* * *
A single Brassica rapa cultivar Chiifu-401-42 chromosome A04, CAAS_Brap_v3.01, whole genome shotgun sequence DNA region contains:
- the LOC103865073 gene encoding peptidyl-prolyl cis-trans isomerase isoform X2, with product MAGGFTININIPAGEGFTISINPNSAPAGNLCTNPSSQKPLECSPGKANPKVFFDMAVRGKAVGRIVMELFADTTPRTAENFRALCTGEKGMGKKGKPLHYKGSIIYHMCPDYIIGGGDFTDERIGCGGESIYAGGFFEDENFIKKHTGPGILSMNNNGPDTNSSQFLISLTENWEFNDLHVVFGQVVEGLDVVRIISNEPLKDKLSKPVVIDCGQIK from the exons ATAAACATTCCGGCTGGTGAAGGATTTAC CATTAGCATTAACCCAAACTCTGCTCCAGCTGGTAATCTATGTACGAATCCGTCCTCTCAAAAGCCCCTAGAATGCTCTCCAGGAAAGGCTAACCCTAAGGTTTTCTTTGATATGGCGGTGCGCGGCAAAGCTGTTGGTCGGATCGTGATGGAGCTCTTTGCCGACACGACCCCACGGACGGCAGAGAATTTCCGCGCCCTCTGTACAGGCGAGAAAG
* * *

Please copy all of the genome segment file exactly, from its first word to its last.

A single Brassica rapa cultivar Chiifu-401-42 chromosome A04, CAAS_Brap_v3.01, whole genome shotgun sequence DNA region contains:
- the LOC103865073 gene encoding peptidyl-prolyl cis-trans isomerase isoform X2, with product MAGGFTININIPAGEGFTISINPNSAPAGNLCTNPSSQKPLECSPGKANPKVFFDMAVRGKAVGRIVMELFADTTPRTAENFRALCTGEKGMGKKGKPLHYKGSIIYHMCPDYIIGGGDFTDERIGCGGESIYAGGFFEDENFIKKHTGPGILSMNNNGPDTNSSQFLISLTENWEFNDLHVVFGQVVEGLDVVRIISNEPLKDKLSKPVVIDCGQIK from the exons ATAAACATTCCGGCTGGTGAAGGATTTAC CATTAGCATTAACCCAAACTCTGCTCCAGCTGGTAATCTATGTACGAATCCGTCCTCTCAAAAGCCCCTAGAATGCTCTCCAGGAAAGGCTAACCCTAAGGTTTTCTTTGATATGGCGGTGCGCGGCAAAGCTGTTGGTCGGATCGTGATGGAGCTCTTTGCCGACACGACCCCACGGACGGCAGAGAATTTCCGCGCCCTCTGTACAGGCGAGAAAG